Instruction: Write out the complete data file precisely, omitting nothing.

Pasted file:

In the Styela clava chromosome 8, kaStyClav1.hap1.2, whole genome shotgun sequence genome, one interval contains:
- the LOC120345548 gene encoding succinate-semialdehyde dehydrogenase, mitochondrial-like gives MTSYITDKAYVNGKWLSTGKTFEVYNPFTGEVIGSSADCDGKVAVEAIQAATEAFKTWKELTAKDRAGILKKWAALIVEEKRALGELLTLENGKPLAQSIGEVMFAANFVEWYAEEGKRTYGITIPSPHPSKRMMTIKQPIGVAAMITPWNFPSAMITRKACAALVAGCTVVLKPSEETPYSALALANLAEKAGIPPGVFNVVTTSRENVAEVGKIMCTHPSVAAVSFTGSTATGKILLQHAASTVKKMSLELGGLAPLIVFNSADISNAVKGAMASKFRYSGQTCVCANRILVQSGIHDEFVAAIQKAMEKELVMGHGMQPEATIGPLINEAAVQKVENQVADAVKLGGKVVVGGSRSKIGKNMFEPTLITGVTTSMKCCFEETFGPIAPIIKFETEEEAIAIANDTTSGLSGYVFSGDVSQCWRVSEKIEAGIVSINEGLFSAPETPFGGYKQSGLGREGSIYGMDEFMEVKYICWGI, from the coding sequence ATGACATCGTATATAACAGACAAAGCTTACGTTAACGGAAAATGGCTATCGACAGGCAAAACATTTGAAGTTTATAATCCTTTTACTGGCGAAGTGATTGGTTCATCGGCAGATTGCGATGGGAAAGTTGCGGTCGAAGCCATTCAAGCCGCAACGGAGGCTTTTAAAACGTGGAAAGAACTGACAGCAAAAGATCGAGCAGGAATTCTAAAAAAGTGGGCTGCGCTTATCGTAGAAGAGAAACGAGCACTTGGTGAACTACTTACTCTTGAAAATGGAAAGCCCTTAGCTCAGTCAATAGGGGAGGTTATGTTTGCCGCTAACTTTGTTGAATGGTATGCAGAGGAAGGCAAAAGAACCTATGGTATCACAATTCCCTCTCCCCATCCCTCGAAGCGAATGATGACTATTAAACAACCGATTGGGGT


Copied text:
In the Styela clava chromosome 8, kaStyClav1.hap1.2, whole genome shotgun sequence genome, one interval contains:
- the LOC120345548 gene encoding succinate-semialdehyde dehydrogenase, mitochondrial-like gives MTSYITDKAYVNGKWLSTGKTFEVYNPFTGEVIGSSADCDGKVAVEAIQAATEAFKTWKELTAKDRAGILKKWAALIVEEKRALGELLTLENGKPLAQSIGEVMFAANFVEWYAEEGKRTYGITIPSPHPSKRMMTIKQPIGVAAMITPWNFPSAMITRKACAALVAGCTVVLKPSEETPYSALALANLAEKAGIPPGVFNVVTTSRENVAEVGKIMCTHPSVAAVSFTGSTATGKILLQHAASTVKKMSLELGGLAPLIVFNSADISNAVKGAMASKFRYSGQTCVCANRILVQSGIHDEFVAAIQKAMEKELVMGHGMQPEATIGPLINEAAVQKVENQVADAVKLGGKVVVGGSRSKIGKNMFEPTLITGVTTSMKCCFEETFGPIAPIIKFETEEEAIAIANDTTSGLSGYVFSGDVSQCWRVSEKIEAGIVSINEGLFSAPETPFGGYKQSGLGREGSIYGMDEFMEVKYICWGI, from the coding sequence ATGACATCGTATATAACAGACAAAGCTTACGTTAACGGAAAATGGCTATCGACAGGCAAAACATTTGAAGTTTATAATCCTTTTACTGGCGAAGTGATTGGTTCATCGGCAGATTGCGATGGGAAAGTTGCGGTCGAAGCCATTCAAGCCGCAACGGAGGCTTTTAAAACGTGGAAAGAACTGACAGCAAAAGATCGAGCAGGAATTCTAAAAAAGTGGGCTGCGCTTATCGTAGAAGAGAAACGAGCACTTGGTGAACTACTTACTCTTGAAAATGGAAAGCCCTTAGCTCAGTCAATAGGGGAGGTTATGTTTGCCGCTAACTTTGTTGAATGGTATGCAGAGGAAGGCAAAAGAACCTATGGTATCACAATTCCCTCTCCCCATCCCTCGAAGCGAATGATGACTATTAAACAACCGATTGGGGT